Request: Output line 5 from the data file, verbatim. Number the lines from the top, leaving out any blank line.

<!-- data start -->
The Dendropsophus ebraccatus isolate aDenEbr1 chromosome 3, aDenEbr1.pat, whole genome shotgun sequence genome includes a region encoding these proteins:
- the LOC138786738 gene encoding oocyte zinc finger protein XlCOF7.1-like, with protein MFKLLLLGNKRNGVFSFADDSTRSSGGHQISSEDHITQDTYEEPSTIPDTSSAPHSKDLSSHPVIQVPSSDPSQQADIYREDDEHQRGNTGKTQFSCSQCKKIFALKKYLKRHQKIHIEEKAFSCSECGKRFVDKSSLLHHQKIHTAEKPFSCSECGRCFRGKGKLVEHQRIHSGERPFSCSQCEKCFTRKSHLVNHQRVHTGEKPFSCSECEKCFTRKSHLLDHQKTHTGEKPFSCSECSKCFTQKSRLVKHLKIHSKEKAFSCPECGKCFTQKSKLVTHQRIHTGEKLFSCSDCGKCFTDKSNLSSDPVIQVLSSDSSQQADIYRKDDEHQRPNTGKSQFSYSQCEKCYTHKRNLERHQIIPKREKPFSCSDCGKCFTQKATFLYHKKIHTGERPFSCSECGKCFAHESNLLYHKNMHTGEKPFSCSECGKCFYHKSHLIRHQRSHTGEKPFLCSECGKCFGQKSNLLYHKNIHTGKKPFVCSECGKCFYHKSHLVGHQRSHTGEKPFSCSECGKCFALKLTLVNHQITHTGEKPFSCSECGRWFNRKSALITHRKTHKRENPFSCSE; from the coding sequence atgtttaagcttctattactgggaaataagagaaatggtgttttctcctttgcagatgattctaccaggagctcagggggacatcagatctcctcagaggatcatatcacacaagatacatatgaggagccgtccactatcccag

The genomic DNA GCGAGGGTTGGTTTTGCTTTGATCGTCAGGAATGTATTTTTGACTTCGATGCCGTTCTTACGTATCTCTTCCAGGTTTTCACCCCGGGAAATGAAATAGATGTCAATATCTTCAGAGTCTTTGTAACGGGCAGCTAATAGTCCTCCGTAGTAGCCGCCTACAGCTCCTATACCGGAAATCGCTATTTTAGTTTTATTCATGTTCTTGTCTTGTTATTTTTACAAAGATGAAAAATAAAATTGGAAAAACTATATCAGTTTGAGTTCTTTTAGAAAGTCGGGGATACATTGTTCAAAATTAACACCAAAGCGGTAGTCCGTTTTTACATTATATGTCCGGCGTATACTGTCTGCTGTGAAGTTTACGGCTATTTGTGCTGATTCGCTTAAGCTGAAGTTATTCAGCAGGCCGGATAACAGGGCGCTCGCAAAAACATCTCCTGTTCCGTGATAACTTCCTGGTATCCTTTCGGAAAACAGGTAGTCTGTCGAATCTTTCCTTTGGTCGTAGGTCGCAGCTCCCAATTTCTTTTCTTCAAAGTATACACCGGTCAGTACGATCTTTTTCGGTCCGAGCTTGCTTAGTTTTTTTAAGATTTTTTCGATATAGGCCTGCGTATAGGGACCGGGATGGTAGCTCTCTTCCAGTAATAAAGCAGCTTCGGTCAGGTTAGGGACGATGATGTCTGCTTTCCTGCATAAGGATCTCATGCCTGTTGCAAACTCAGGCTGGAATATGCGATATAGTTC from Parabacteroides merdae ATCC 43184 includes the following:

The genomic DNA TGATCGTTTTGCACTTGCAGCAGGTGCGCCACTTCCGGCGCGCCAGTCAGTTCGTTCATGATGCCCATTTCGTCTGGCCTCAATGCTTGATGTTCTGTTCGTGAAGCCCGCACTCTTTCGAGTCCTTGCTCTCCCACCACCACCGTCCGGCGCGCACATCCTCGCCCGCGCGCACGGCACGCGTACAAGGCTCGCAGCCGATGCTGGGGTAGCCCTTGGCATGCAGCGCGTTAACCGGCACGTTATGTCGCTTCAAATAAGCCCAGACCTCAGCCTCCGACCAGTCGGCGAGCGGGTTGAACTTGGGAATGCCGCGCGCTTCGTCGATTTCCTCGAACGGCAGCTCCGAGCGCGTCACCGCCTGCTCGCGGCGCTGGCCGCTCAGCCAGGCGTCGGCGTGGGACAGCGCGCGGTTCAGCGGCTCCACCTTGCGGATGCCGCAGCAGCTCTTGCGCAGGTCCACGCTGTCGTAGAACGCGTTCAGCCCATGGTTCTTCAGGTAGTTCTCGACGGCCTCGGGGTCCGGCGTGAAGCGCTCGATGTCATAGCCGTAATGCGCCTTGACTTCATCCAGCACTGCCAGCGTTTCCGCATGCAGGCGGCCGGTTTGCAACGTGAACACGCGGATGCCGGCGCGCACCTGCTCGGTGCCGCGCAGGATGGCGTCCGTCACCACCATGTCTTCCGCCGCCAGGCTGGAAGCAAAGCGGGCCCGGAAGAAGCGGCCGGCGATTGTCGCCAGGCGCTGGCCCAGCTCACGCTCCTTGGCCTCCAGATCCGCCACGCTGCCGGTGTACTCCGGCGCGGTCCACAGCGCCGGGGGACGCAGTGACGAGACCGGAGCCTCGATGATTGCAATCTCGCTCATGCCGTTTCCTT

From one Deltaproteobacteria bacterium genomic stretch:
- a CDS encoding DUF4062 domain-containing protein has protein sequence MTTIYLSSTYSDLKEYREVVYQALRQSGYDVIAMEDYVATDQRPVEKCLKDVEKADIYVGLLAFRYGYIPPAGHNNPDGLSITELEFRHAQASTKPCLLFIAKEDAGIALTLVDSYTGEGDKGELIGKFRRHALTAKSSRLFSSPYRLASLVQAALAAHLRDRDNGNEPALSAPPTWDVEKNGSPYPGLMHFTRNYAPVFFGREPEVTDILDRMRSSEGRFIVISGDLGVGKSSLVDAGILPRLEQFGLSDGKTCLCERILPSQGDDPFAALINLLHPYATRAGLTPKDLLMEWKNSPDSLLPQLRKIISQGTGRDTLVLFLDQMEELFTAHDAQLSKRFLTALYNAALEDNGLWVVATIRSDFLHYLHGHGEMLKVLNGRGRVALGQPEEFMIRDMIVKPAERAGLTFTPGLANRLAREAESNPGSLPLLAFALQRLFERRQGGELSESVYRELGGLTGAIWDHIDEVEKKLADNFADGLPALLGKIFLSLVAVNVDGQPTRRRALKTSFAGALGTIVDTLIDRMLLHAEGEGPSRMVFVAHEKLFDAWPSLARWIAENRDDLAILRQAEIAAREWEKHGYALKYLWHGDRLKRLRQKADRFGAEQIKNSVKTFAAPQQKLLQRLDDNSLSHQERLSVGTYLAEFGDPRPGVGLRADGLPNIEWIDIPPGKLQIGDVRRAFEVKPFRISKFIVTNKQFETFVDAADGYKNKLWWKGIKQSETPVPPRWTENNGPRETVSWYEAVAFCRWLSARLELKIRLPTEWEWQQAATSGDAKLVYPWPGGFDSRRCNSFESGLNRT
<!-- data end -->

From one Deltaproteobacteria bacterium genomic stretch: